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Moms Demand Action Targets Staples

By Robert Farago on September 26, 2013

Shannon Watts (front right) (courtesy

"'We're moving on from Starbucks to Staples," Shannon Watts tells The biz mag describes Ms. Watts as the "founder of Moms Demand Action for Gun Sense in America, a group of 110,000 grassroots activists formed in the aftermath of the Sandy Hook school massacre in Newtown, Conn." That would be the organization originally known as One Million Moms for Gun Control, a goal it failed to reach by well over 900k moms. Truth be told, Ms. Watt's re-branded anti-gun org has 100k activists like I have a 11" penis. Not that Forbes' scribe Clare O'Connor is interested in either stat. She's focused on mindlessly pimping Watts' anti-gun agenda . . .

"Last month there was an accidental shooting at a Staples in North Carolina, and there have been other incidents of gun violence inside stores," said Watts, who lobbied Starbucks and Schultz prior to their policy change.

"Staples allows individual stores to prohibit guns, but there is no explicit corporate policy banning firearms."

The North Carolina Staples story Ms. Watts cited involved a negligent discharge, not "gun violence." What other "incidents" is Ms. Watts referring to? Googling "Staples armed robbery store" (to avoid armed robberies in Staples, Texas) reveals plenty of firearms-related crime inside Staples. Here's one example. And another. And another. One more here. Another. And another. And so on.

Is that the gun violence Ms. Watts' seeks to eliminate by forcing Staples to ban legally armed Americans from their store? What are the odds that making Staples into a "gun free zone" would stop its staff from facing armed robbers? Probably not as great as the odds of robbers thinking twice in stores where Americans are likely exercise their right to keep and bear arms. Care to compare armed robbery stats in New England Staples and those down South?

Moms Demand Action is putting pressure on Staples to enact a formal, nationwide no-guns rule in its 1,500-plus U.S. stores.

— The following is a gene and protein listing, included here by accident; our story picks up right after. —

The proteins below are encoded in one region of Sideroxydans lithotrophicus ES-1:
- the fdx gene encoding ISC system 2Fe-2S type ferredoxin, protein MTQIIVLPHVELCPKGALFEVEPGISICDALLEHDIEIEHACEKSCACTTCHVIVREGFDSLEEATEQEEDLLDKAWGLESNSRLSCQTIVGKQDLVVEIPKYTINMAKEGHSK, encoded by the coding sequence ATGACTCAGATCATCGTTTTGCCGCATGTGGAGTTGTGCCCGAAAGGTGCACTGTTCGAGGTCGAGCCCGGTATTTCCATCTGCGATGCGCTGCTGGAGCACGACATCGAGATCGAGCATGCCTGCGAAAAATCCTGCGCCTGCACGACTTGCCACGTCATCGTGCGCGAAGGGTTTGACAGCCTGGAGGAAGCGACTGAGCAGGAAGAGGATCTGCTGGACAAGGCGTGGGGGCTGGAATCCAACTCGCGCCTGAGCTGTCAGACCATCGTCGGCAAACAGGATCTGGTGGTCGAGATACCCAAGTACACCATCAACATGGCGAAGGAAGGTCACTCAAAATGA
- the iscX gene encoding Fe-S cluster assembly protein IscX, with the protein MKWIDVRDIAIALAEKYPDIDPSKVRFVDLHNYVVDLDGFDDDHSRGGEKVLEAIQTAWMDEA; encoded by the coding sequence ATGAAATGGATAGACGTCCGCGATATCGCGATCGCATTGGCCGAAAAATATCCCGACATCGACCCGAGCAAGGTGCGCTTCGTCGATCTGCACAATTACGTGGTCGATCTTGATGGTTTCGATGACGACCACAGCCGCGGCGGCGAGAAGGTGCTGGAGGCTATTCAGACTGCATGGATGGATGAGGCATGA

Watts sent a letter to Staples CEO Ronald Sargent in late September asking that the office supply chain act as a leader in prohibiting guns on its premises:

"More than 30 states allow citizens to legally buy and carry loaded weapons with no screening or training," Watts wrote. "There is no guarantee that even a well-meaning individual knows how to properly carry and handle a gun."

Which 30 states would that be? What kind of "screening and training" is Ms. Watts talking about? Why is the Forbes' scribe giving the MDA matriarch a free pass on factuality?

This quote reveals Ms. Watts' mission: civilian disarmament. If Staples should ban gun owners from its premises because "there is no guarantee that even a well-meaning individual knows how to properly carry and handle a gun" why shouldn't every store in the U.S. do the same? Why allow legally armed Americans anywhere?

Watts noted that Staples is her group's next target, but by no means its last.

"Obviously there are other companies we continue to target for pressure campaigns, including Walmart, Dick's Sporting Goods and Cabela's," she said. "But they sell assault weapons. Companies like Staples should know better than to allow loaded guns inside their stores."

And publications like Forbes should know better than to give voice to anti-gun agitators like Ms. Watts without some attempt to put their extremist views in context.